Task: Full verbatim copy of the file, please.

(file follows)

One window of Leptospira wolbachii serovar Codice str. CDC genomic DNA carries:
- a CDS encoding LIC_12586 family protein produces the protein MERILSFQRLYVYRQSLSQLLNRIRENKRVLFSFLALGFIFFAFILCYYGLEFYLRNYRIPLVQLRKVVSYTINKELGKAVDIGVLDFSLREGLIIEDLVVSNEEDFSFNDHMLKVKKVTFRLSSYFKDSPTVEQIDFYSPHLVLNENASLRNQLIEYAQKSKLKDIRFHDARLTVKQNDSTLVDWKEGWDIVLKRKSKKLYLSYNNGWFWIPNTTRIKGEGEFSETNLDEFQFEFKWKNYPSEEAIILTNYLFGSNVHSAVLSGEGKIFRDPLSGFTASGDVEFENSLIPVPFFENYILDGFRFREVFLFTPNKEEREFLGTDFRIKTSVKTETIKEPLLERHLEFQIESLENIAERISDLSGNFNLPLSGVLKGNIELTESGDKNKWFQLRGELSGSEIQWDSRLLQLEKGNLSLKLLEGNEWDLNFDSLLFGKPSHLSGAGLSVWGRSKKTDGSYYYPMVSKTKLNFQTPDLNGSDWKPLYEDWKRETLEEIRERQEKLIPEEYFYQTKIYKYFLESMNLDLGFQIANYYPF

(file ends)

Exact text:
One window of Leptospira wolbachii serovar Codice str. CDC genomic DNA carries:
- a CDS encoding LIC_12586 family protein produces the protein MERILSFQRLYVYRQSLSQLLNRIRENKRVLFSFLALGFIFFAFILCYYGLEFYLRNYRIPLVQLRKVVSYTINKELGKAVDIGVLDFSLREGLIIEDLVVSNEEDFSFNDHMLKVKKVTFRLSSYFKDSPTVEQIDFYSPHLVLNENASLRNQLIEYAQKSKLKDIRFHDARLTVKQNDSTLVDWKEGWDIVLKRKSKKLYLSYNNGWFWIPNTTRIKGEGEFSETNLDEFQFEFKWKNYPSEEAIILTNYLFGSNVHSAVLSGEGKIFRDPLSGFTASGDVEFENSLIPVPFFENYILDGFRFREVFLFTPNKEEREFLGTDFRIKTSVKTETIKEPLLERHLEFQIESLENIAERISDLSGNFNLPLSGVLKGNIELTESGDKNKWFQLRGELSGSEIQWDSRLLQLEKGNLSLKLLEGNEWDLNFDSLLFGKPSHLSGAGLSVWGRSKKTDGSYYYPMVSKTKLNFQTPDLNGSDWKPLYEDWKRETLEEIRERQEKLIPEEYFYQTKIYKYFLESMNLDLGFQIANYYPF